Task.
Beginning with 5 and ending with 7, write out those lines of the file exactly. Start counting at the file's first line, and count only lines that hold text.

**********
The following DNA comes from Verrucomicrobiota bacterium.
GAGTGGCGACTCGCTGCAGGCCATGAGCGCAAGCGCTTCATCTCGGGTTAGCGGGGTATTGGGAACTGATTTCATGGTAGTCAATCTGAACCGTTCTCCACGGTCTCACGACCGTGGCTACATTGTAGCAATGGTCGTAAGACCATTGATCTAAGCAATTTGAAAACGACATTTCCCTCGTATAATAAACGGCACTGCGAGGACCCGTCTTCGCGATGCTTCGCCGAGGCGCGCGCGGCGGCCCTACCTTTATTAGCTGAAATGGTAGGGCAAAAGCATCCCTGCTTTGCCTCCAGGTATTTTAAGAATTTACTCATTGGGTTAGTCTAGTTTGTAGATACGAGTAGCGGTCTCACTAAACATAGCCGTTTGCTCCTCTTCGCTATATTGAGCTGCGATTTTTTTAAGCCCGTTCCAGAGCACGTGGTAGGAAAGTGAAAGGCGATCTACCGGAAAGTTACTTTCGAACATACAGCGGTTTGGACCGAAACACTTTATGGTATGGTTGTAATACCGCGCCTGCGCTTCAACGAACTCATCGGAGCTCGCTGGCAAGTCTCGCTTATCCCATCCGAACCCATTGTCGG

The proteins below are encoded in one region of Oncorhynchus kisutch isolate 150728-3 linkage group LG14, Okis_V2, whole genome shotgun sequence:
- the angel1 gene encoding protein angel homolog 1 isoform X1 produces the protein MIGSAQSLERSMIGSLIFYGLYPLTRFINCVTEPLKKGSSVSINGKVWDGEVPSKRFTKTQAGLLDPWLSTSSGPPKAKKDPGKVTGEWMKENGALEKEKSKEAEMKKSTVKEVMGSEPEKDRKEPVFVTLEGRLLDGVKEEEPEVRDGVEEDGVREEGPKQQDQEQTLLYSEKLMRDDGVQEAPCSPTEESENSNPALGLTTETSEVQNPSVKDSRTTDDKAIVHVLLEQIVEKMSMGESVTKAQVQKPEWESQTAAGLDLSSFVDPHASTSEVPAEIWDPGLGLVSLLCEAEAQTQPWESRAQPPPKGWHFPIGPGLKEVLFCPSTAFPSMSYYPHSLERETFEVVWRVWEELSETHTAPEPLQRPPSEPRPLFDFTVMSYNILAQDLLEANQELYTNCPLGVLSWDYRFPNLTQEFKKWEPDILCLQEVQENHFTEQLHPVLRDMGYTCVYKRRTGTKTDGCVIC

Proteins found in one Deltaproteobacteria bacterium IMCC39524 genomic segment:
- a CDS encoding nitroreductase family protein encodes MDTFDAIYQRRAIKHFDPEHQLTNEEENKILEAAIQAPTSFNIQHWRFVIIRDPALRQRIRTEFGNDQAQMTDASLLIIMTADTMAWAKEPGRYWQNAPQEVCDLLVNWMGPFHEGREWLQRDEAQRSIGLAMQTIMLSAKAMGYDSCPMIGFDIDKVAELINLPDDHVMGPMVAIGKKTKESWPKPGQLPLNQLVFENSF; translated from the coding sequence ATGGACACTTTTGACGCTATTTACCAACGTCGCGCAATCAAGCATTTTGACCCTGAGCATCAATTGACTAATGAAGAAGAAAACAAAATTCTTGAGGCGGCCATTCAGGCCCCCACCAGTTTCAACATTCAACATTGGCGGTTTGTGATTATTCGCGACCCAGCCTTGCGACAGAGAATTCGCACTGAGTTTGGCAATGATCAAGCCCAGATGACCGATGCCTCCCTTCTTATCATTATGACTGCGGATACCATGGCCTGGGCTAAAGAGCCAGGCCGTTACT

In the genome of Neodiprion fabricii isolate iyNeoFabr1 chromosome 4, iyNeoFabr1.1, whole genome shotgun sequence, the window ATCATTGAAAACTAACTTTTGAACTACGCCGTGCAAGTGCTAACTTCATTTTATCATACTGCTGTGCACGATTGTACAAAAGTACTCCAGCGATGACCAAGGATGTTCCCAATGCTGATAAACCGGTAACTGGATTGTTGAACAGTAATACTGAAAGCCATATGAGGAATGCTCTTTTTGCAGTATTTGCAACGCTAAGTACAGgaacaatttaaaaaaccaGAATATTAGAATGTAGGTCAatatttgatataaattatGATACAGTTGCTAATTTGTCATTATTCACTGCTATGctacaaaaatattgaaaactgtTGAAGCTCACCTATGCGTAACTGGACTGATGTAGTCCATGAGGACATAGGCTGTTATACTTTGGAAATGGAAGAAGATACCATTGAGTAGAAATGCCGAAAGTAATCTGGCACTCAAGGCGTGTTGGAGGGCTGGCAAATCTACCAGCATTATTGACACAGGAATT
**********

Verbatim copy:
Proteins found in one Deltaproteobacteria bacterium IMCC39524 genomic segment:
- a CDS encoding nitroreductase family protein encodes MDTFDAIYQRRAIKHFDPEHQLTNEEENKILEAAIQAPTSFNIQHWRFVIIRDPALRQRIRTEFGNDQAQMTDASLLIIMTADTMAWAKEPGRYWQNAPQEVCDLLVNWMGPFHEGREWLQRDEAQRSIGLAMQTIMLSAKAMGYDSCPMIGFDIDKVAELINLPDDHVMGPMVAIGKKTKESWPKPGQLPLNQLVFENSF; translated from the coding sequence ATGGACACTTTTGACGCTATTTACCAACGTCGCGCAATCAAGCATTTTGACCCTGAGCATCAATTGACTAATGAAGAAGAAAACAAAATTCTTGAGGCGGCCATTCAGGCCCCCACCAGTTTCAACATTCAACATTGGCGGTTTGTGATTATTCGCGACCCAGCCTTGCGACAGAGAATTCGCACTGAGTTTGGCAATGATCAAGCCCAGATGACCGATGCCTCCCTTCTTATCATTATGACTGCGGATACCATGGCCTGGGCTAAAGAGCCAGGCCGTTACT

In the genome of Neodiprion fabricii isolate iyNeoFabr1 chromosome 4, iyNeoFabr1.1, whole genome shotgun sequence, the window ATCATTGAAAACTAACTTTTGAACTACGCCGTGCAAGTGCTAACTTCATTTTATCATACTGCTGTGCACGATTGTACAAAAGTACTCCAGCGATGACCAAGGATGTTCCCAATGCTGATAAACCGGTAACTGGATTGTTGAACAGTAATACTGAAAGCCATATGAGGAATGCTCTTTTTGCAGTATTTGCAACGCTAAGTACAGgaacaatttaaaaaaccaGAATATTAGAATGTAGGTCAatatttgatataaattatGATACAGTTGCTAATTTGTCATTATTCACTGCTATGctacaaaaatattgaaaactgtTGAAGCTCACCTATGCGTAACTGGACTGATGTAGTCCATGAGGACATAGGCTGTTATACTTTGGAAATGGAAGAAGATACCATTGAGTAGAAATGCCGAAAGTAATCTGGCACTCAAGGCGTGTTGGAGGGCTGGCAAATCTACCAGCATTATTGACACAGGAATT